Sen. Roy Blunt (R-MO), a top Senate Republican set to retire this year, on Sunday struggled to explain his opposition to Justice Clarence Thomas’ recusal from Jan. 6-related cases after revelations of Thomas’ wife’s pro-coup texts.
Appearing on ABC News, Blunt was asked about calls for Justice Thomas to recuse himself from election cases given his wife’s, Ginni Thomas, active involvement in former President Trump’s election subversion efforts.
Blunt suggested that Justice Thomas disagrees with his wife’s Big Lie efforts in arguing his dismissal of calls to recuse himself from Jan. 6-related cases.
“Well, the idea that you can’t disagree with your wife on a public issue and still be able to function as a judge or as a government figure of any kind, I think is an idea that’s long outlived any idea that it might be reasonable,” Blunt said.
Pressed on whether he knows that Justice Thomas disagrees with his wife, Blunt said he does not know for sure, before going on to deflect from his initial argument.
“Judge Thomas has to decide that, in his personal opinions, I think in his writings over the years aren’t part of his judicial philosophy,” Blunt said. “He’s going to look at the law. He’s going to look at what the law says and what the Constitution says and rule in that regard.”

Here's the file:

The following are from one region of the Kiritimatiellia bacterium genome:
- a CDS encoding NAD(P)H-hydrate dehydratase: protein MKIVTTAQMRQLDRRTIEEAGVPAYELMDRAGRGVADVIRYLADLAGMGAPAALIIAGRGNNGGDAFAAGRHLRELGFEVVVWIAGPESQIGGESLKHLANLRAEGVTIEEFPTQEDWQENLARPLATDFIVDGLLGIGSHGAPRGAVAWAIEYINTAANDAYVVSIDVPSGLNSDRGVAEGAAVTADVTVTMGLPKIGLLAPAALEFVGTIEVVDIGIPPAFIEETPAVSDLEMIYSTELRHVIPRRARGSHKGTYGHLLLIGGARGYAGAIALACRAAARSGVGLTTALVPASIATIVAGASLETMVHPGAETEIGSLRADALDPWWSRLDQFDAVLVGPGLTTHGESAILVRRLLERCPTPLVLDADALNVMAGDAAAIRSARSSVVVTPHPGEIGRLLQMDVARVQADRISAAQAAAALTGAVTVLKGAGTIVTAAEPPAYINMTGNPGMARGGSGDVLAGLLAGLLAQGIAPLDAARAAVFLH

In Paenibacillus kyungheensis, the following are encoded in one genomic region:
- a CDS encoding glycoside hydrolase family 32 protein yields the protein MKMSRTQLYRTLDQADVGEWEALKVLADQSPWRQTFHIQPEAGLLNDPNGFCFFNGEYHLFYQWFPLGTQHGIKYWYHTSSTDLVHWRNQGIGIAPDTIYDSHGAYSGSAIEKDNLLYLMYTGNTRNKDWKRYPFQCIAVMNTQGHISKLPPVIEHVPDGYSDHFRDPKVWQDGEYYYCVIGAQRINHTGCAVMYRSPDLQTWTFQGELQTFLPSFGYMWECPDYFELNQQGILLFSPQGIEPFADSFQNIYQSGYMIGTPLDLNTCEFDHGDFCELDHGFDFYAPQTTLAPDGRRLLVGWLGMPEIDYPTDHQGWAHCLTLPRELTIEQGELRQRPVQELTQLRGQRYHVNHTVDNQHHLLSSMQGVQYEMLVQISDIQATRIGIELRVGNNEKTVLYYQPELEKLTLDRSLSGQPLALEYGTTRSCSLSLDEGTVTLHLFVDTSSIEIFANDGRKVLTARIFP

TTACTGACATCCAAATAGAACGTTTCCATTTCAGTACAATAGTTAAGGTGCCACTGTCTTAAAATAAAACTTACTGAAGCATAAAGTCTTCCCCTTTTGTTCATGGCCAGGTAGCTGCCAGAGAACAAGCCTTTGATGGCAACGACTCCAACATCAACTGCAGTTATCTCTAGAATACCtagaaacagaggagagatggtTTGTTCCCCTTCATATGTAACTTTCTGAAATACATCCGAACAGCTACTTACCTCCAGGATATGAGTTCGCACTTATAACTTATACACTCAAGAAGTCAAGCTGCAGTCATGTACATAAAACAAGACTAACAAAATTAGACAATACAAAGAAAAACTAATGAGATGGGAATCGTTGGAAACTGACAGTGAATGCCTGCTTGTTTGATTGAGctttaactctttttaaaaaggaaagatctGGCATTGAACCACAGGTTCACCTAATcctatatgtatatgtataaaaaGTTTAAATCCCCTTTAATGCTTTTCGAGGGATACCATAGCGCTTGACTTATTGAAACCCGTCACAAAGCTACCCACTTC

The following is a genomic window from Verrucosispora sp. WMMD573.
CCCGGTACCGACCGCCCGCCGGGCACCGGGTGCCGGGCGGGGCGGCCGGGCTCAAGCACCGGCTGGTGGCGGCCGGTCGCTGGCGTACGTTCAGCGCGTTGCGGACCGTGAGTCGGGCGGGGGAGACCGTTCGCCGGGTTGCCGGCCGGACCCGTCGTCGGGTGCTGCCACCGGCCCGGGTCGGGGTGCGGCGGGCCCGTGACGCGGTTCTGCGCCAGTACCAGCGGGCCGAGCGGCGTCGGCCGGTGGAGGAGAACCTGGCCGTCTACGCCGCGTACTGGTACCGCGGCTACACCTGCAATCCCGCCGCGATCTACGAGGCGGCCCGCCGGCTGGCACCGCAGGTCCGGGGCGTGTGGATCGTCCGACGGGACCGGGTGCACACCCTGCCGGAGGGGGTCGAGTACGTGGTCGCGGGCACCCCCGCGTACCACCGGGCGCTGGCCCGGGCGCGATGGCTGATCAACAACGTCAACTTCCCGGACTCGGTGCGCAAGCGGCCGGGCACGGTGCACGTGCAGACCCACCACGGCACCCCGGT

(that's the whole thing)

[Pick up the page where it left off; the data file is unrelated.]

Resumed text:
Blunt added that he is “certainly totally supportive” of the Justice Department’s effort to investigate the events surrounding Jan. 6.
Blunt then continued his deflection of his initial argument against Thomas’ recusal by pointing to an early investigation by the Senate rules committee, which he and Sen. Amy Klobuchar (D-MN) run.
“We’ve made a number of changes about how to secure the Capitol and 85 recommendations on how we can prevent that from happening again,” Blunt said. “But it was totally unacceptable what happened on January 6. I think the Justice Department is pursuing that exactly as they should.”
Blunt’s remarks come as congressional Democrats demand Justice Thomas’ recusal from Jan. 6-related cases, with some calling for his resignation from the high court in light of his wife’s pro-coup texts sent to then-White House chief of staff Mark Meadows in the weeks after the 2020 presidential election.
On Thursday, House Speaker Nancy Pelosi (D-CA) upped the pressure on calls for Justice Thomas’ recusal when she told reporters that she doesn’t think “he should’ve ever been appointed” in the first place.
“I don’t think he should’ve ever been appointed,” Pelosi said, before saying that she wouldn’t directly address some of her colleagues’ calls for Justice Thomas’ resignation.
Pelosi then urged the House to pass a standalone bill to impose a code of ethics on Supreme Court justices.
“Why should they have lower standards than members of Congress?” Pelosi said.
Meanwhile, GOP senators have largely dodged engaging with demands for Justice Thomas to recuse himself. Among the congressional Republicans grasping at weird straws to defend the justice, Senate Minority Leader Mitch McConnell (R-KY) casted calls for his recusal from election cases as part of an “inappropriate pressure campaign” by Democrats.
Watch Blunt’s remarks below: